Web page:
• Ethical, social, and economic implications
    • Positive psychology has shown that happier people tend to perform better at work. Therefore, this can have better ethical, social and economic implications for individuals and society:
      1. Ethical – the company has an obligation to workers to ensure that workers feel comfortable and safe at work
      2. Social – people
      3. s moods may improve as a result, which can positively impact their social lives
      4. Economic – better worker performance is likely to make the company better off financially.

Current Debates in Psychology - Key takeaways

  • Current debates in psychology blame the industrialisation of society for the problems many of us face today. This is one factor that has driven the development of psychology. An example of this is the emergence of new approaches, such as the use of neuroscience and positive psychology.
  • Overall, we differentiate five key debates:
    1. The ethics of neuroscience
    2. The mother as the primary caregiver of an infant
    3. Using conditioning techniques to control the behaviour of children
    4. Reliability of eyewitness testimony (including children)
    5. Relevance of positive psychology in todays society.
  • Psychologists have created a field in psychology called neuroethics. The goal of this field is to determine the ethical, legal, and societal implications of neuroscience research. Some of the ethical obligations neuroscientists must adhere to are:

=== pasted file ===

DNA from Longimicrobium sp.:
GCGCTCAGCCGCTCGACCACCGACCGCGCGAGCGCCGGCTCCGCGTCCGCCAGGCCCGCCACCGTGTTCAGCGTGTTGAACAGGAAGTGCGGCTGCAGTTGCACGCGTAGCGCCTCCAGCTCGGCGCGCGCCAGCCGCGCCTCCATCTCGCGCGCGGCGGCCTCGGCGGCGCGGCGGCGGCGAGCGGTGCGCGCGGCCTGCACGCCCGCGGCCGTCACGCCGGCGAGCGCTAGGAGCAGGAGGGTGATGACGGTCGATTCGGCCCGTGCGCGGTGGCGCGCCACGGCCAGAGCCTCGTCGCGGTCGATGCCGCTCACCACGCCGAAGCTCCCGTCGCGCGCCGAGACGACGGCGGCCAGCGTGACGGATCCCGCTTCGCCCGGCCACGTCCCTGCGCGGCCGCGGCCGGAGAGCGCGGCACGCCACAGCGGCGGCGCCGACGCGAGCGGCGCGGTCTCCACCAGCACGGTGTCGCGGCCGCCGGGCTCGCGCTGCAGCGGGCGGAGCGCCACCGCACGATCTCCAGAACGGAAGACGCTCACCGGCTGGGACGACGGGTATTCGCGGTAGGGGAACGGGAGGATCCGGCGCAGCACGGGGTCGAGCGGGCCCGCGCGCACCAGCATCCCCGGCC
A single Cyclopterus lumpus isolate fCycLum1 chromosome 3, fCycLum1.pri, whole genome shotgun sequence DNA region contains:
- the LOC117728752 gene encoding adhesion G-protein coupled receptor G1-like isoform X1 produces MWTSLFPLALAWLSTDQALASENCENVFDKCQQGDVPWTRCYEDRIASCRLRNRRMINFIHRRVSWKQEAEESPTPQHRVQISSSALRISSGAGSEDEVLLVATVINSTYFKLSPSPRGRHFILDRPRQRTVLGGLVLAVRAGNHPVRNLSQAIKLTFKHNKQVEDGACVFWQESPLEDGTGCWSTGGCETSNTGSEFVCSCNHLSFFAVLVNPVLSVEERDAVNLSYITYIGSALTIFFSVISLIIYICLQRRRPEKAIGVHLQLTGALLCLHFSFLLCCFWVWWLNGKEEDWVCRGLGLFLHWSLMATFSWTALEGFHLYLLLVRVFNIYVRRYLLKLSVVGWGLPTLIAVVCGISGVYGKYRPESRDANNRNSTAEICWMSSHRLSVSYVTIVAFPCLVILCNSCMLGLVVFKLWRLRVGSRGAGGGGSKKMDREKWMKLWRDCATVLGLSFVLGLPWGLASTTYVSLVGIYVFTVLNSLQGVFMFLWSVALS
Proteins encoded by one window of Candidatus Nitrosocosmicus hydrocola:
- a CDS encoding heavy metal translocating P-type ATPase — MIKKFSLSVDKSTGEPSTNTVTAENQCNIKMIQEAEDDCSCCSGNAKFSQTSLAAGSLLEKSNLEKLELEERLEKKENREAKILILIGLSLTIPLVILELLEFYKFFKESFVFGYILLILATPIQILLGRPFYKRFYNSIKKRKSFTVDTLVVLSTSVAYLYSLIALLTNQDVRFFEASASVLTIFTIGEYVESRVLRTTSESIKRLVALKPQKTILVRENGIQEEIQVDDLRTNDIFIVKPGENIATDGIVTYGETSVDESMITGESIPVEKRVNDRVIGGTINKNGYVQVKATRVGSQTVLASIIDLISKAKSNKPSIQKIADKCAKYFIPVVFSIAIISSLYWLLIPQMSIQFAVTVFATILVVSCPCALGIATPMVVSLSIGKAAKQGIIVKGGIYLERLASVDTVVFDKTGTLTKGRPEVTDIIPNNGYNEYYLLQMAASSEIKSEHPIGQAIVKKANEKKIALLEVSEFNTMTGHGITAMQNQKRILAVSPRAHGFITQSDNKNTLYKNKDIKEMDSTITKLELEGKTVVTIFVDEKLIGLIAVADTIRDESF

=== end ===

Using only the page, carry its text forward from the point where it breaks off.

1. Confidentiality
    2. Right to withdraw
    3. Informed consent
    4. Prevention of psychological/physical harm
    5. No deception of participants
    6. However, with the advent of advanced neuroimaging techniques, psychological research can be less invasive and has reduced the likelihood of some risks (this has improved the ethical standards of research).
    7. Neuroscience research has been applied to practice and social policy to improve quality and duration of life. Neuroscience has also been applied to the legal system, demonstrating the utility of this field.
  • Two controversial debates in psychology are:
    1. The mother, as an infants primary caregiver
    2. The use of conditioning techniques to control the behaviour of children.
  • The reliability of eyewitness testimony is an ongoing debate in psychology. Eyewitness testimony has often been used to incarcerate people, showing how important eyewitness testimony is. If they are not accurate, it can lead to the wrong person being punished.
  • Positive psychology originated in 1988. The discipline itself is a controversial topic within psychology itself. It arose as a reaction by psychologists to disagreements about psychologys focus on mental health and negative thoughts and behaviours.